You write about how hard scientists work, about their patience and perseverance. Do you see a connection with them in terms of how you work as a writer?
I have almost no scientific training. I studied not very much science during my formal education. Eventually I did a bit of it. I became a non-degree graduate student in zoology—at the University of Montana. Basically, I’m not educated as a scientist. I’m an autodidact. Whatever science I know, I’ve learned on the job over the last 40 years, reading and talking to scientists. I’m slow to make an analogy between myself and scientists—their mode of operation and the scientific model—because I respect what they do so much. I mostly see the difference between what they do and what I do.
Did you really keep a bat in your bedroom when you were a kid growing up in Cincinnati?
Not for very long.
Where did it live?
Well, I had a cage, but I very quickly discovered that I should release the bat because he tried to bite me. Even then I was smart enough to know that you do not want to get bit by a bat. You know where I got that bat?
I was in a Catholic grade school and one of the nuns from the convent brought it to school. They had trapped it in the dormitory room in their convent. This nun caught this bat and she said, “I’m going to put it in a jar and take it to David Quammen.”
Because you were the kid who loved animals?
Because I was that kid—yeah. For some reason the adults, my dear parents, and this nun, didn’t know better than to give an 11-year-old kid a live bat. It’s crazy—it’s bad for the bat, and it’s bad for the boy. I had saintly parents when it came to that kind of thing. I don’t think I was spoiled, but there was nothing really that I wasn’t allowed to bring home and put in a cage in my room.
You said you had snakes, too.
Yeah, a lot of snakes, I loved snakes, I thought I was going to be a herpetologist at one point because I loved snakes so much.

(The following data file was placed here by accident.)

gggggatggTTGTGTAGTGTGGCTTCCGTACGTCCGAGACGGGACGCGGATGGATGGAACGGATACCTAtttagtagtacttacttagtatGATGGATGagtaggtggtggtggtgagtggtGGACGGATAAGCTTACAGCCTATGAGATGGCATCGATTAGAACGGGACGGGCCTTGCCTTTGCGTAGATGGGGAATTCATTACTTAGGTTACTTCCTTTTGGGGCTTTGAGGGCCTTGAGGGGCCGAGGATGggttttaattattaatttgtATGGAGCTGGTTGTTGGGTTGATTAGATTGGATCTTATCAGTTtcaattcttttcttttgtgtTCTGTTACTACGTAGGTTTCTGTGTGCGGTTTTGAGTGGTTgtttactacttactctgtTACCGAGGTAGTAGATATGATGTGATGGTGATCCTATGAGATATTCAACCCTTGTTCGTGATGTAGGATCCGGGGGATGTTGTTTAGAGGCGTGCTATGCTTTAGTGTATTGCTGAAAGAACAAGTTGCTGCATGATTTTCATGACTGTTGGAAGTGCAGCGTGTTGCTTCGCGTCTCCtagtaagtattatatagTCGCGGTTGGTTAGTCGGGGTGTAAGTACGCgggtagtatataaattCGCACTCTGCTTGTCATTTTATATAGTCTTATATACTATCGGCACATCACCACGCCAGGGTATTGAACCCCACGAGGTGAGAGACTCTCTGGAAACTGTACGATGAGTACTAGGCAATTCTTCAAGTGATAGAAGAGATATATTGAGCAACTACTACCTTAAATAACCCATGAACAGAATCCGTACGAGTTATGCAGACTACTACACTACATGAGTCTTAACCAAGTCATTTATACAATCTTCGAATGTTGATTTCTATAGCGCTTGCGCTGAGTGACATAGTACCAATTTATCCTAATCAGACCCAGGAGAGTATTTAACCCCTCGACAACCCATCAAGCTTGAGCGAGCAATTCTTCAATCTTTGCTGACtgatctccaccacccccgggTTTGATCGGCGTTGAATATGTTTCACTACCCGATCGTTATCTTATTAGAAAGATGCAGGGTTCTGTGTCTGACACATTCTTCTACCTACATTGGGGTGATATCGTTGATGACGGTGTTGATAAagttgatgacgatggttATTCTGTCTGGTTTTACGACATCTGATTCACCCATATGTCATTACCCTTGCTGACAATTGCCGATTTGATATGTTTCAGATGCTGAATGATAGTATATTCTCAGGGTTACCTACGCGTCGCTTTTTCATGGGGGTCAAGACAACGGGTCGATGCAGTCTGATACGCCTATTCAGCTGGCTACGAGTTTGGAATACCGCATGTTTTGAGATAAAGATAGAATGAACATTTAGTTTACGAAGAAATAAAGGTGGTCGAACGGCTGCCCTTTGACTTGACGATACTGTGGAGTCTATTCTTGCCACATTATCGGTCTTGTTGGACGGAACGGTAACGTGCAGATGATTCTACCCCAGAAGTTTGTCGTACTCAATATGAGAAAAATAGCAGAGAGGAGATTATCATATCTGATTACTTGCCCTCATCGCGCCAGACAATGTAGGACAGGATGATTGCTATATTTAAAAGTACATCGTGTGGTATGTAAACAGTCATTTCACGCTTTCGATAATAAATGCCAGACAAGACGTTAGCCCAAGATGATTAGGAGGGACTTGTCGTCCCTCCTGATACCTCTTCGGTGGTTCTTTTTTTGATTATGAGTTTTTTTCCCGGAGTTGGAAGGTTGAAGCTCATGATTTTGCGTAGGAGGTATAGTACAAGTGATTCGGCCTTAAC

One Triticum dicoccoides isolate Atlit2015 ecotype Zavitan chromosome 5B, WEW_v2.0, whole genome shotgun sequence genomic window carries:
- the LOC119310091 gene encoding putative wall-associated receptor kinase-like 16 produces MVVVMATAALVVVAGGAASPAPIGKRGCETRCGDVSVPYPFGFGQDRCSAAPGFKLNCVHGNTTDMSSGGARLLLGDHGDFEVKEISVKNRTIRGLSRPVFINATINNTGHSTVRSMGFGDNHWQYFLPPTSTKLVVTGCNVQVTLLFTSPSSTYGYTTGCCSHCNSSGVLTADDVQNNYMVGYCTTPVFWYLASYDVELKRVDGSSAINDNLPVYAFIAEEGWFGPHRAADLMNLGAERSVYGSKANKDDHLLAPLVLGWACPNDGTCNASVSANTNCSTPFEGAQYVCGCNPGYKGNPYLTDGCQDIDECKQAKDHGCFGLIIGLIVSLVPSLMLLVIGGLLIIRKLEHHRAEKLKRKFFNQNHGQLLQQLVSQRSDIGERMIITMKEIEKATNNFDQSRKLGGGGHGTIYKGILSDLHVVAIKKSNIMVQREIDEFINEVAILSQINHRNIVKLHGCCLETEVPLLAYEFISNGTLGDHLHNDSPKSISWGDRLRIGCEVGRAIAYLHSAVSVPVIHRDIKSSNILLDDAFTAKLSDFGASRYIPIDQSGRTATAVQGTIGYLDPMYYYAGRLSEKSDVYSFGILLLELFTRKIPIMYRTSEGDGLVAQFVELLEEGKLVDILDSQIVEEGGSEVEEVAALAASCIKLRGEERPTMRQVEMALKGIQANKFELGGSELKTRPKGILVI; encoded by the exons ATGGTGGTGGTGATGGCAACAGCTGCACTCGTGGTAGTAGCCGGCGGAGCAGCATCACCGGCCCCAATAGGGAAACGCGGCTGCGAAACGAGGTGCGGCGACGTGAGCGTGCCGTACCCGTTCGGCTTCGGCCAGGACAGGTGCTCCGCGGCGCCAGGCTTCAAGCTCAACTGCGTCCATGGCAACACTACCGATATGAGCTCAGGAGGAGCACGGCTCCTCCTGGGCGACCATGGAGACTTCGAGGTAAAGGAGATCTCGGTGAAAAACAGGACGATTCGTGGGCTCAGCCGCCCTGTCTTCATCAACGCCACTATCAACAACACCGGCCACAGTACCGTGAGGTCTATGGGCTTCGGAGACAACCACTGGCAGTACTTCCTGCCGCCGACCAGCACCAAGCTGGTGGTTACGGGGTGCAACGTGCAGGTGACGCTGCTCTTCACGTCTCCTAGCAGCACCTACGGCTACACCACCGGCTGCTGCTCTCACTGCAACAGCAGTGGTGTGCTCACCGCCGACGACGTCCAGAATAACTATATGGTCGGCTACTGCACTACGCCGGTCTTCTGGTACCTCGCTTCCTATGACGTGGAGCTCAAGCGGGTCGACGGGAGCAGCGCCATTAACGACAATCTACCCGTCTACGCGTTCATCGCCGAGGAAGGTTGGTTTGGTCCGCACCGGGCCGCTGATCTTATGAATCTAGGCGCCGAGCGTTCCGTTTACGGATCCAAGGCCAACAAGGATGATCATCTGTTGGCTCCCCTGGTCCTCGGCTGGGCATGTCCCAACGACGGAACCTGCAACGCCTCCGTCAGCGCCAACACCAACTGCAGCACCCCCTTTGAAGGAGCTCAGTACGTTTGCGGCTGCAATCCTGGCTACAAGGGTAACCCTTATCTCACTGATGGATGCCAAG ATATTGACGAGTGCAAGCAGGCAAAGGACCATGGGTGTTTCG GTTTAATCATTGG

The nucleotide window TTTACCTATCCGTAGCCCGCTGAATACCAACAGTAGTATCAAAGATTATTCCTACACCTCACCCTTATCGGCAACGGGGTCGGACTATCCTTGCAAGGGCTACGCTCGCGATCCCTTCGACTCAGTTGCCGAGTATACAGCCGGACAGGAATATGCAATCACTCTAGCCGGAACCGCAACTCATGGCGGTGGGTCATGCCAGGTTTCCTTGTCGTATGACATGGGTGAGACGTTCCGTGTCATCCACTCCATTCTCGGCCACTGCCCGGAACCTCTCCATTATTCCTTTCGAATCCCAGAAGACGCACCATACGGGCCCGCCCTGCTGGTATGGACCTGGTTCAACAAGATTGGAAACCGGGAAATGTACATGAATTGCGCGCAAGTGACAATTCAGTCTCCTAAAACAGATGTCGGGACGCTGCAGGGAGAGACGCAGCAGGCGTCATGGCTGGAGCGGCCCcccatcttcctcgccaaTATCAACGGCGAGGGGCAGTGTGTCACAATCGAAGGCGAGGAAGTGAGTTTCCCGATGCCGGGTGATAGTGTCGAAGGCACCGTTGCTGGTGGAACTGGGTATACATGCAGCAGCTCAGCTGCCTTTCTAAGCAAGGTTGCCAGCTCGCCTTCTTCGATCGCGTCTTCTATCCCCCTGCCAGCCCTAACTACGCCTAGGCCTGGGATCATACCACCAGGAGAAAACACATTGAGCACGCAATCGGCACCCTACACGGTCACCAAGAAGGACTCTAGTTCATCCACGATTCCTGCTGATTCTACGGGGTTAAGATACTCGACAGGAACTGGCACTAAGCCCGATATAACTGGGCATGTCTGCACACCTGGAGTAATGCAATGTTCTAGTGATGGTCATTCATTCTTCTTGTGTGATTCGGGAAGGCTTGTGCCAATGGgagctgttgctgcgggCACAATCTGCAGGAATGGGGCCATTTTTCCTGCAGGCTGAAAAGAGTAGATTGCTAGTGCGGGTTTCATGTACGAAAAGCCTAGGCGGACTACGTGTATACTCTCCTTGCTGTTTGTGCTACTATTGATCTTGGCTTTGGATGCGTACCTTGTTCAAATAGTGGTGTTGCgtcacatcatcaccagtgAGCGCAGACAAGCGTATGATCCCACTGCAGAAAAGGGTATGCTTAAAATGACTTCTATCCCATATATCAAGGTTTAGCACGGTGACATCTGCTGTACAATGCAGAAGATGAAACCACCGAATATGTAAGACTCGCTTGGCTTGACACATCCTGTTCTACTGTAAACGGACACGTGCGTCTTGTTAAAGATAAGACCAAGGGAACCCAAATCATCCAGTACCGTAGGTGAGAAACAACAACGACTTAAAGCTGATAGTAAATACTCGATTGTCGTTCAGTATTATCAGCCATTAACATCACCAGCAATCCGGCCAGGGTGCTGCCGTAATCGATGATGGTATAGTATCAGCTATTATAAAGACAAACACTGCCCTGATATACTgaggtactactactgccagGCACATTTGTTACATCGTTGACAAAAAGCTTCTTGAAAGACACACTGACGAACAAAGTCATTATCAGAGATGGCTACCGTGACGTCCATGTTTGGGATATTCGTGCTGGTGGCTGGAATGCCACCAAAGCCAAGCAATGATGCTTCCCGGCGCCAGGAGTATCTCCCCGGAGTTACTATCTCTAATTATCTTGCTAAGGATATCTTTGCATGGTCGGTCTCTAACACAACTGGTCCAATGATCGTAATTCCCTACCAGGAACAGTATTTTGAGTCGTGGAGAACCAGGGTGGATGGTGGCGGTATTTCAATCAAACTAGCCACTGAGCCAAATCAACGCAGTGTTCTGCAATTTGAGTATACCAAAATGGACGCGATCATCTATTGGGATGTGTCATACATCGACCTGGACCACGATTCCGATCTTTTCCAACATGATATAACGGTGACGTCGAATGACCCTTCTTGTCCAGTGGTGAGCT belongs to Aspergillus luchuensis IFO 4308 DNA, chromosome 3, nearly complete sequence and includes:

Were there many surprises in reporting your book on Yellowstone? You must know Yellowstone pretty well, having lived in Montana for so long.
How do you say something new about Yellowstone? That was the biggest challenge from the beginning. A few things I found surprising and I hope they’re surprising to other people. Those things included, for instance, the role of Phil Sheridan, the notorious, heinous Indian fighter and Civil War general who was the first person to say “You made Yellowstone too small because you didn’t think about the ecology of the elk.” He identified one of the key ecological issues with Yellowstone Park, which is that it needs this land outside of the park, down off the high Yellowstone plateau, in order to support the population of herbivores, animals like elk that migrate through milder temperatures and lower elevations in winter. There were things, in terms of grizzly bear food, that were surprising to me, including the fact that one of the major foods for grizzly bears in the Yellowstone system is these little gray moths, called army cutworm moths, that fly in the summer from Nebraska and Kansas and gather in the gazillions in the rocks at 9,000 feet in the Yellowstone ecosystem. They’re escaping the desiccating heat of the Midwest. At night they come out onto the high meadows and feed on alpine wildflowers, on the nectar, and bears come and eat these things. Grizzly bears can eat 40,000 of these moths in a day.
You don’t think of grizzly bears eating moths.
That’s right, but I’ve seen it and I’ve watched it. That was one of those horse trips I made—a pilgrimage to one of those sites, with some biologists and a good backcountry outfitter.
Quammen’s talk at the NEIDL symposium, Emerging Infectious Diseases from A to Z, was supported by Shirley P. Horlick Klein (MED’68), in memory of her husband, Joel David Klein.
Quammen will give a talk about his new book, Yellowstone: A Journey Through America’s Wild Heart, on Monday, September 19, 2016, at 7:30 pm at the University of Massachusetts, Boston, University Hall, Room 2120. The author will sign books afterward. The event, sponsored by the University of Massachusetts School for the Environment and the National Park Service, is free and open to the public.